The director has the tools at his disposal to make a tight, enjoyable thriller with a side of camp. (For example, having the story play out in something approaching real time might’ve been interesting.) Instead, the camp is tempered by a ponderous back story, while any potential Scorned had as a legitimate thriller is undermined by how poorly the film is made. (The staging of the sequence where Jennifer briefly escapes from Sadie after knocking her down near Kevin’s boat is embarrassingly bad.) The movie only clocks in at 86 minutes, yet it feels like Jones and Katz are struggling to fill out the running time with their convenient escaped convict thread and increasingly tedious torture scenes. Jones does get to show off his horror chops in the sneakily subversive final showdown that has an imposing man running away from a willowy (if crazed) woman.
As I mentioned before, Scorned pretty openly takes its inspiration from Fatal Attraction and Misery. Instead of boiling a bunny, Sadie places a dog in a microwave. Later, she directly references Misery as she prepares to smash Kevin’s foot with a sledgehammer. The difference between those two films and Scorned — besides world-class actors and production values — is the maniacs in Misery and Fatal Attraction were willing to follow their crazy schemes to their extreme ends. Scorned, as exhibited by Sadie throwing up mid-torture at one point, only has half the stomach.
Scorned is presented in an aspect ratio of 1.78:1. The 1080p image is arrived at with an AVC MPEG-4 codec at an average of 32 mbps. Most of the film takes place at night or in darkened interiors, and the Blu-ray reveals pleasing, warm tones, along with satisfactory clarity and only hints of digital noise during these parts. Close-ups are good, but not as razor sharp or detailed as I’ve seen in other HD offerings working with similar tools (and modest budgets). The image gets a noticeable bump in clarity during the handful of flashback scenes that take place during the day. (It also gives you some idea of what this Blu-ray could really do.) Although black levels are solid throughout the film, the daylight scenes give you a peek at some of the vibrant colors this disc is capable of conveying. Overall, Anchor Bay has given us a solid, unspectacular HD image.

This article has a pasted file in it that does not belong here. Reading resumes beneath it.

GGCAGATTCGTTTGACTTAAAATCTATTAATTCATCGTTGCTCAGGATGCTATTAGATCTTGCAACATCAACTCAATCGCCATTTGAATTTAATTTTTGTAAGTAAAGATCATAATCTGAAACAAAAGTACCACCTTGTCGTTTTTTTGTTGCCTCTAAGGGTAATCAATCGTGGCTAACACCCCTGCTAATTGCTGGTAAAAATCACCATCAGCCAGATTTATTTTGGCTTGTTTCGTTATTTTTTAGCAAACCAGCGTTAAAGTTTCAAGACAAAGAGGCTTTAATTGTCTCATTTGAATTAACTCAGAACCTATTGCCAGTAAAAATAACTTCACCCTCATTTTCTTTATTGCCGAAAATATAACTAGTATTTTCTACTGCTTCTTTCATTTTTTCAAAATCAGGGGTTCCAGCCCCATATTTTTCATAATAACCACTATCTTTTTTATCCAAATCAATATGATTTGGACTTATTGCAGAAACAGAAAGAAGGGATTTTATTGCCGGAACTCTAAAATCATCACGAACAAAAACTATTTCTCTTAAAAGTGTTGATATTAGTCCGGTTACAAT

The Dolby TrueHD 5.1 track, on the other hand, is often as farcically over-the-top as the actual movie. There’s a thunderstorm going on during much of the film, and the subs and rears never let you forget it. Fortunately, the overwrought sound effects and score play well with the dialogue, which always comes through clearly. Also, if you listen beyond the dramatically well-timed thunderclaps (subs!) you’ll hear a surprisingly dynamic presentation that puts you in the house with Sadie. (The rears place the falling rain all around you.) There’s even a good sense of immersion during an early outdoor lunch scene between Sadie and Jennifer.
The lack of special features isn’t exactly a shock, though I feel a commentary with Jones talking about his influences for this film might’ve been interesting.
AnnaLynne McCord certainly makes for a sexier, more pants-less tormenter than Kathy Bates did in Misery. Scorned is mostly lame rather than offensively awful. It’s a relatively harmless bad movie that will remind you of the superior movies you could be watching instead.